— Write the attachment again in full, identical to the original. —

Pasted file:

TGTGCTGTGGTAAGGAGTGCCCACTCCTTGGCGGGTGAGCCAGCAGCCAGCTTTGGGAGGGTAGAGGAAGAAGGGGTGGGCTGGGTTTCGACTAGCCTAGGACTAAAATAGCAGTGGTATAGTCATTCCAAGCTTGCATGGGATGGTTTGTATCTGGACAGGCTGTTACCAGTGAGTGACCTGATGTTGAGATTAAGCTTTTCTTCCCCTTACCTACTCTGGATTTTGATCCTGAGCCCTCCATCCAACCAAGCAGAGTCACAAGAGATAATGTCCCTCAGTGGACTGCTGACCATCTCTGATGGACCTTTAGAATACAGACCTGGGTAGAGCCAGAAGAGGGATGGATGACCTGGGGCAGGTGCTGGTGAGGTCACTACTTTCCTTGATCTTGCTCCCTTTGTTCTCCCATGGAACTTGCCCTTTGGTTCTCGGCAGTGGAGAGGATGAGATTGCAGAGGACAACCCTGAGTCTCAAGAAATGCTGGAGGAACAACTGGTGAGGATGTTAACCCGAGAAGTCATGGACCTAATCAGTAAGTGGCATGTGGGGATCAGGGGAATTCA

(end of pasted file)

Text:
TGTGCTGTGGTAAGGAGTGCCCACTCCTTGGCGGGTGAGCCAGCAGCCAGCTTTGGGAGGGTAGAGGAAGAAGGGGTGGGCTGGGTTTCGACTAGCCTAGGACTAAAATAGCAGTGGTATAGTCATTCCAAGCTTGCATGGGATGGTTTGTATCTGGACAGGCTGTTACCAGTGAGTGACCTGATGTTGAGATTAAGCTTTTCTTCCCCTTACCTACTCTGGATTTTGATCCTGAGCCCTCCATCCAACCAAGCAGAGTCACAAGAGATAATGTCCCTCAGTGGACTGCTGACCATCTCTGATGGACCTTTAGAATACAGACCTGGGTAGAGCCAGAAGAGGGATGGATGACCTGGGGCAGGTGCTGGTGAGGTCACTACTTTCCTTGATCTTGCTCCCTTTGTTCTCCCATGGAACTTGCCCTTTGGTTCTCGGCAGTGGAGAGGATGAGATTGCAGAGGACAACCCTGAGTCTCAAGAAATGCTGGAGGAACAACTGGTGAGGATGTTAACCCGAGAAGTCATGGACCTAATCAGTAAGTGGCATGTGGGGATCAGGGGAATTCA